The familiar refrain of "Drill, baby, drill" has become a rallying cheer at all John McCain and Sarah Palin campaign events. It puts an exclamation mark on the GOP ticket's all-of-the-above energy policy. That policy calls for tapping all of America's bountiful energy resources, including renewables and other alternatives. When McCain and Palin make appearances in the coal belt of the eastern states, the mantra is expanded to include, "and mine, baby, mine."Due credit: The chorus of "Drill, baby, drill" was first heard at the GOP convention when former Maryland Lt. Governor Michael Steele took his turn at the podium on Wednesday night:
“So, do you want to put your country first? Then let’s reduce our dependency on foreign sources of oil and promote oil and gas production at home."
“In other words: Drill, baby, drill! And drill now! “So, do you want to put your country first? Then let’s make decisions about our security based on what keeps us safe and not on what’s politically correct.”
Later, the delegates spontaneously burst into the chorus when, during Rudy Giuliani's rousing keynote address, the former New York City Mayor mentioned that McCain's all-of-the-above approach to energy independence included offshore drilling.
A victory for McCain and Palin could lead to a revival of the U.S. domestic energy sector, with ramped up oil drilling both offshore and on, increased natural gas production and advances in the efforts to make our most abundant energy resource - coal - burn more cleanly. All of this will be needed as we work on longer-term solutions from alternative sources. A great spillover effect from this increased activity in the energy sector would be the hundreds of thousands of new jobs which would be created. Those jobs are sorely needed.
But if the election goes the other way, the emphasis will be on the alternatives, with oil, gas and coal taking a back seat. Indeed, only those energy resources which the environmental lobby has proclaimed to have a "low carbon footprint" will be pursued.
Barack Obama has been intentionally vague on offshore drilling:
Sen. Barack Obama today softened his opposition to new offshore drilling, saying in a speech at Michigan State University that he is "willing to consider" allowing additional drilling in a limited number of offshore areas if it helps Congress pass energy legislation.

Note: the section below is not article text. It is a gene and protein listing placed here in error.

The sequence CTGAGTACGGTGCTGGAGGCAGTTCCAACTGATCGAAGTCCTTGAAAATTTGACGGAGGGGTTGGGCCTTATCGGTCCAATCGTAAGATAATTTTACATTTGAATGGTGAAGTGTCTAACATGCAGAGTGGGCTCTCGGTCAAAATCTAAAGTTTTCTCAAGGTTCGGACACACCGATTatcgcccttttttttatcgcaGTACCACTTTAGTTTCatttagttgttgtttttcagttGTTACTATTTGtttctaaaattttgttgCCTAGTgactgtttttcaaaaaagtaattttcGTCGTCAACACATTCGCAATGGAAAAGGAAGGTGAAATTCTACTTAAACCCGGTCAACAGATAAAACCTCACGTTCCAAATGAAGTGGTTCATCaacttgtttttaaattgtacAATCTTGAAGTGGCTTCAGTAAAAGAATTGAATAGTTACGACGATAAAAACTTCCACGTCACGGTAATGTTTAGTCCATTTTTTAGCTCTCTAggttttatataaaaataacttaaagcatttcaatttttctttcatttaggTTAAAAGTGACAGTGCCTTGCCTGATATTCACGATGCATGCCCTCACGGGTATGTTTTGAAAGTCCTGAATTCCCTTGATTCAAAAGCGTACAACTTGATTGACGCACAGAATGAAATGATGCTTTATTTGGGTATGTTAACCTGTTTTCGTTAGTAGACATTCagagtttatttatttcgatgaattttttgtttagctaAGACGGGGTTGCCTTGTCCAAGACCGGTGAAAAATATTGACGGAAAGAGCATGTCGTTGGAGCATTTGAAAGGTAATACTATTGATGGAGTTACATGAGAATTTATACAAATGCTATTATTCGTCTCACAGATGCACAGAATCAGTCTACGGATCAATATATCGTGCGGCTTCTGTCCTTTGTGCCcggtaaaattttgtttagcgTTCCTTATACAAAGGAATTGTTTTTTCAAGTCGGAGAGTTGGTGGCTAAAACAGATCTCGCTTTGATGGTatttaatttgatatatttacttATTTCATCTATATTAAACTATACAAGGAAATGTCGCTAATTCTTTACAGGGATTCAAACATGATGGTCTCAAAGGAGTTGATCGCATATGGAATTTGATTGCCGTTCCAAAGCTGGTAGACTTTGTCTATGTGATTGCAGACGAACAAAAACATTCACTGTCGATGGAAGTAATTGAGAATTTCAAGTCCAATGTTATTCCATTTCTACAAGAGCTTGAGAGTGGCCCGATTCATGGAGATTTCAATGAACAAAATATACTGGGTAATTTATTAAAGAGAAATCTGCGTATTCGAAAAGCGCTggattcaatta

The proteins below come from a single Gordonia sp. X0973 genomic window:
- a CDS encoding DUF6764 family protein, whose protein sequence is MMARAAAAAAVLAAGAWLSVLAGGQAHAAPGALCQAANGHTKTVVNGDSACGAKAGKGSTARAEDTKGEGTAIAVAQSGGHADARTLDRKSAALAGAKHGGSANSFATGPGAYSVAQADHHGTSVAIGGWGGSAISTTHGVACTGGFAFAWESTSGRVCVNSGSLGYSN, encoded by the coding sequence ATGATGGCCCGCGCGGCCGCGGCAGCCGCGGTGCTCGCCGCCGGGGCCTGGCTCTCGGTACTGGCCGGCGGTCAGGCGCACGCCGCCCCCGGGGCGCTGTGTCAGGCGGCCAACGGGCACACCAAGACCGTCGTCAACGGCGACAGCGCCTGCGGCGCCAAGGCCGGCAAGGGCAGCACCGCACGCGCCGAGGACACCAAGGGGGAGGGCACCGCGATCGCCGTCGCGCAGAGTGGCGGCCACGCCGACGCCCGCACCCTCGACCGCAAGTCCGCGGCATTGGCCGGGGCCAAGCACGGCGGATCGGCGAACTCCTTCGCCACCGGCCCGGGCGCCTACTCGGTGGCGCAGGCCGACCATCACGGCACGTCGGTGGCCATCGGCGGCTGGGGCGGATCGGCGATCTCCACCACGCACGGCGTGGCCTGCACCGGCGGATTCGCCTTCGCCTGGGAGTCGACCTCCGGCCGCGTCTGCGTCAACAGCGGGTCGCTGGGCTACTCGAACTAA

That legislation would be a compromise proposal a small group of Senators worked out which would mandate massive federal spending on energy efficiency and non-fossil fuels. It calls for having 85 percent of new motor vehicles sold burning alternative fuels within 20 years. The price tag? $85 Billion, and like most other grandiose ideas cooked by the federal government, it would most likely cost much more than any $85 Billion when all is said and done.
Obama's own energy plan is full of pretty words and a great deal of optimism that the shift to an alternative-fueled fleet of vehicles on our highways could be managed in such a short span of time. And if you believe that the Sierra Club and other enviro interest groups are going to let an Obama administration and Democrat-controlled congress get away with any meaningful increase in domestic oil, natural gas or coal production, even should they be disposed to do so (which they aren't), then I've got a great deal for you on some AIG and Countrywide stock. Face it, lower prices on the oil market, combined with Obama's "windfall profits" taxes on the oil companies, are not going to offer much of an incentive to either Big Oil or independents to explore and produce.
McCain's energy plan has an advantage over that proposed by Obama. That edge is found in McCain's economic plan. As Fortune's Brian Dumaine concludes, in an analysis of both plans:
Obama's plan does have a weakness, which McCain's supporters are quick to point out. The $100 billion pouring into the U.S. Treasury annually would be mother's milk to special-interest groups. A chunk of the money, for instance, would be earmarked for green-collar training - whatever that is. Senator John Kerry has suggested that federal funds be used to protect New England's lobster industry from the effects of global warming. Says Douglas Holtz-Eakin, McCain's senior policy advisor: "There's no reason to turn this into a big cash cow for the federal government." And he's right. Once low-income citizens, green R&D, and the business incentives have been taken care of, the rest of the revenue should be returned to the U.S. taxpayer, which could help offset some of the drag on the economy that cap and trade is likely to create. And even better, cutting taxes would make such a bill easier to sell to the American people.
The Democrats allowed the moratorium on offshore drilling to expire recently, but expect them to reinstate it next year, especially if Obama wins the presidency. Instead of "drill, baby, drill" an Obama victory would mean that those who envision hundreds of thousands of new jobs created by a domestic boom in oil and gas production would have to "chill, baby, chill."